Wednesday, 1 October 2014

The Ottoman Empire - Mehmet the Conqueror IV

1422 map of Constantinople
Defending the City 
Against the massed might of the Ottoman Empire Constantine could only find 4,983 men to man the twenty kilometres of city walls[i], studded with 110 defence towers and 16 gates. The defenders, included a company of Genoese mercenaries, trusted to the walls to keep the infidel out. The city housed sixty churches but, as Mehmet told his men, Constantinople was;

‘No longer a city, but in name, an enclosure of plants and vineyards, worthless houses and empty walls, most of them in ruins.’[ii]
But the stark reality was emphasised by Mehmet’s demand on 5th March 1453 for surrender of the city. The following day the bombardment started. Orban’s cannon could only fire seven times a day, but each cannonball smashed curtain walls and defensive towers.
The defenders repaired the city walls each night with a desperation borne from the knowledge that very few had answered the calls for help. A number of Genoese were among those who did venture to Constantinople and Giovanni Giustiniani, who arrived with 700 men, was placed in command of the city walls. Mehmet’s red and gold tent was erected outside the Gate of St Romanus; one of the many gates studding the city walls.
A Battle at Sea
The Turkish navy sailed on the Sea of Marmara , ordered to stop all shipping from reaching the city. The Golden Horn, a natural harbour, was protected by a chain that could be dropped to allow boats inside and the chain was now raised. The commander of the Ottoman navy, one Suleiman Baltoghlu[iii], was ordered to ensure that no relief reached the city from the Marmara side.  A convoy of three galleys, laden with corn, was able to slip inside the boom after a battle that lasted all afternoon. Mehmet was seen on horseback shouting instructions to Baltoghlu, from the water’s edge.

Greek fire in use in a naval battle

Despite the use of Greek Fire[iv], the Christian ships seemed doomed, until a northwards wind allowed their getaway much to the chagrin of the Ottomans. Baltoghlu was sentenced to be executed for his failure until his officers bore witness to his bravery. The sentence was commuted; stripped of all his offices and worldly goods Baltoghlu was sent into exile.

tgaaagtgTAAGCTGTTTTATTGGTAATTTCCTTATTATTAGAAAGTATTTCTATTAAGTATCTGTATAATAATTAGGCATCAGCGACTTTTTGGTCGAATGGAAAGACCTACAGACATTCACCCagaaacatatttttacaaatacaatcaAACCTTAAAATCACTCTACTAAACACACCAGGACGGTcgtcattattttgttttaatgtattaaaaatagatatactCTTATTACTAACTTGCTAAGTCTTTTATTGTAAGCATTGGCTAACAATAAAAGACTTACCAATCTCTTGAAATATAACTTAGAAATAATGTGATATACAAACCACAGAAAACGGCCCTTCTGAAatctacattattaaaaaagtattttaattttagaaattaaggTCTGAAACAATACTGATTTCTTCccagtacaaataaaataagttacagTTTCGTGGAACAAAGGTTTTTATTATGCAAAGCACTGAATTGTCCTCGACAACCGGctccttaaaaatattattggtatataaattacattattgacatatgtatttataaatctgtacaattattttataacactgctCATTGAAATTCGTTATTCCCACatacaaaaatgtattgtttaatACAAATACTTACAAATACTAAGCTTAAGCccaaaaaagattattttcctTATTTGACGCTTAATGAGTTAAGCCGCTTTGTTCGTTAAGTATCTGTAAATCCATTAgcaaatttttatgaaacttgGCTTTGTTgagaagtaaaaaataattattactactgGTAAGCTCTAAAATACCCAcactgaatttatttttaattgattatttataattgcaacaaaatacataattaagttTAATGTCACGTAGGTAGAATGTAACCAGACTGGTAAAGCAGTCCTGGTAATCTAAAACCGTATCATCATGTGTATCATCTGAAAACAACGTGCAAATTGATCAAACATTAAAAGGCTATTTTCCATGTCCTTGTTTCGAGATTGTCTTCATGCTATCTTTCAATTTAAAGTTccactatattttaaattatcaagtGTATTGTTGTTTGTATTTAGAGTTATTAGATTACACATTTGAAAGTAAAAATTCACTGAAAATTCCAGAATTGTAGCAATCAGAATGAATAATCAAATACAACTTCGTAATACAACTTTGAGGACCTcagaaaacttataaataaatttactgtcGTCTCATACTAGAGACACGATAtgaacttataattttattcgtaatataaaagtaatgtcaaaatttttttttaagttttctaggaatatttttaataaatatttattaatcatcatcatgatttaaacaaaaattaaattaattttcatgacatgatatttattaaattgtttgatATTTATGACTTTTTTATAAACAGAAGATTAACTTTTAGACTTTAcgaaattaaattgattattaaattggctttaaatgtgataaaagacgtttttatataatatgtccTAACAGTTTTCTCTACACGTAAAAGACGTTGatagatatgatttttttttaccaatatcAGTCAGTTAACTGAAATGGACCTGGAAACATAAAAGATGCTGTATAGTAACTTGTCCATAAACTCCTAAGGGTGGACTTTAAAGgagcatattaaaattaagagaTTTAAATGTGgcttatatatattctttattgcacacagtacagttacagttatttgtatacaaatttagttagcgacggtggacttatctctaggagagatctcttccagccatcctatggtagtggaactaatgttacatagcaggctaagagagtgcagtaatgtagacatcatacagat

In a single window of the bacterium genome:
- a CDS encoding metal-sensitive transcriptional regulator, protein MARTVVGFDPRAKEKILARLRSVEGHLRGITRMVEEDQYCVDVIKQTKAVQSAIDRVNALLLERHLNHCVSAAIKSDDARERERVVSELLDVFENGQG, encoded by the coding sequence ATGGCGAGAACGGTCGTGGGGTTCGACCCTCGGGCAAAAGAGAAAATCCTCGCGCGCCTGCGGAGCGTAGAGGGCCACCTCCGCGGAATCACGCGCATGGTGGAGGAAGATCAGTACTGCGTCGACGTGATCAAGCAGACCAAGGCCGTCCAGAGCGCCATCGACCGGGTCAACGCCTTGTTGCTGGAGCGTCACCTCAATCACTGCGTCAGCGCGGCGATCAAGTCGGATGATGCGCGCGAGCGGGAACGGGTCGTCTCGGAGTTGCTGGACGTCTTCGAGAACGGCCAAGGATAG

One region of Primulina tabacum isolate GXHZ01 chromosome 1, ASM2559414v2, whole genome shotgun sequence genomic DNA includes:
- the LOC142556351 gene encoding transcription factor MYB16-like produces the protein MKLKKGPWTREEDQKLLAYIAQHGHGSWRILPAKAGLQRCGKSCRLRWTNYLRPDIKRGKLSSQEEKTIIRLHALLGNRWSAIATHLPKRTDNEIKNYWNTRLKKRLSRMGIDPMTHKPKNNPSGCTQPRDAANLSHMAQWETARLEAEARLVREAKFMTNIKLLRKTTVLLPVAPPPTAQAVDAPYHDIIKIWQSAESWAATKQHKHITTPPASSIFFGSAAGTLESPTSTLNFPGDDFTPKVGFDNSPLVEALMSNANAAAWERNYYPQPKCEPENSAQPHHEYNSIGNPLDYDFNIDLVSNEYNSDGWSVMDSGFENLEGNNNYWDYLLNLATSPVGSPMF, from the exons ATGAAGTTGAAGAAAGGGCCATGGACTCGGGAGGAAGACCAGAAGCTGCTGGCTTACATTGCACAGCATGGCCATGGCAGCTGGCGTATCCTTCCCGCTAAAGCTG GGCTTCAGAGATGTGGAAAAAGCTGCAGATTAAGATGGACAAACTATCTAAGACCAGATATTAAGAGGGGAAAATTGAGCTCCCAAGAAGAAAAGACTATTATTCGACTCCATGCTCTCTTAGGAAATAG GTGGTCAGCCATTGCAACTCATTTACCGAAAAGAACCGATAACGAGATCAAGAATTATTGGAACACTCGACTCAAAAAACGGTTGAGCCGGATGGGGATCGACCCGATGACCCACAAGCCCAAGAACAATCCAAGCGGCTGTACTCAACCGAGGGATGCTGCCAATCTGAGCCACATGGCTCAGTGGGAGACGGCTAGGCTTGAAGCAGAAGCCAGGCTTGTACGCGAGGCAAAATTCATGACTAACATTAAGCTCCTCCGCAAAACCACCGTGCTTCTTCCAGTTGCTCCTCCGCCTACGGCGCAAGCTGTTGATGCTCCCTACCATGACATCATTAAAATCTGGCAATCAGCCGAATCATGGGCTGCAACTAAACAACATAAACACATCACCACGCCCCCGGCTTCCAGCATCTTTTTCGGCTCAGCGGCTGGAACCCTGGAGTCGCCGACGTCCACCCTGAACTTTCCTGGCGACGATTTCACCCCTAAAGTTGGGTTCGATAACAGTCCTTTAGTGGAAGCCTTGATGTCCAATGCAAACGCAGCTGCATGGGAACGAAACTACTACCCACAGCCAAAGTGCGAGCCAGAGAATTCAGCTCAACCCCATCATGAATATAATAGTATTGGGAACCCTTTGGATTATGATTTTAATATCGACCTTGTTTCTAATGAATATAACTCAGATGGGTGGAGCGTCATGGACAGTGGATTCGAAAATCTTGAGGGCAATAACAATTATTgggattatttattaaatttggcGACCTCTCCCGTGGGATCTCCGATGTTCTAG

Back to the Wall
Golden Horn
The defenders were unaware for some time of the stratagem that was to bring the deadliest blow to Constantinople. In early April Mehmet had ordered the building of a road from the Bosphorus over the Golden Horn. On the 22nd Mehmet’s engineers used teams of oxen to drag seventy two warships down to the shore of the Golden Horn where their guns were replaced. The Byzantines were;
‘Astounded at the impossibility of the spectacle, and were overcome by the greatest consternation and perplexity. They did not know what to do now, but were in despair.’[v]
An attempt to assault the invading navy was rebuffed with the loss of two of the attacking ships. The ninety sailors were beheaded in full view of the defenders who immediately retaliated by beheading two hundred and sixty Turkish prisoners. But this defiance was to no avail; the Turks now had control of the Golden Horn.

The defenders were subject to infighting between the Venetians and the Genoese, so much so that Constantine was forced to remind them that;
‘The war outside our gates is enough for us.’[vi]
There were those who sought to persuade Constantine to leave the city, he refused saying;
‘It is impossible for me to go away: how could I leave the churches of our Lord, and his servants the clergy, and the throne and my people in such a plight?’[vii]
Attempts were made to undermine the walls, but these failed. Halil persuaded Mehmet to make one last bid for a peaceful solution, but the proposal was rejected. In return Mehmet responded that the only end now for the Byzantines was death or conversion to Islam.
The Fall of Constantinople
Fall of Constantinople
Mehmet ordered an all out assault; the planning of which was undertaken by Zaganos Pasha[viii], on the city for the 29th May 1453. Mehmet promised his soldiers the rights to pillage the city for three days and nights[ix]. The fosse[x] around the city had been filled in over the previous two days; the Monday before the attack was spent in prayer and contemplation, while Mehmet toured the camp offering encouragement to his men.
Three hours before dawn on Tuesday 29th three armies led separate attacks on the walls, where the defenders were succoured by nuns bringing water. The irregulars were the first to be thrown at the walls of Constantinople; Slavs, Hungarians, Kurds, Yörüks[xi], Germans, Italians and Greeks, urged on by whips and maces as the Janissaries closed ranks behind them. They attacked for two hours before being withdrawn and replaced by professional Anatolian infantry, to be replaced in turn by the Janissaries.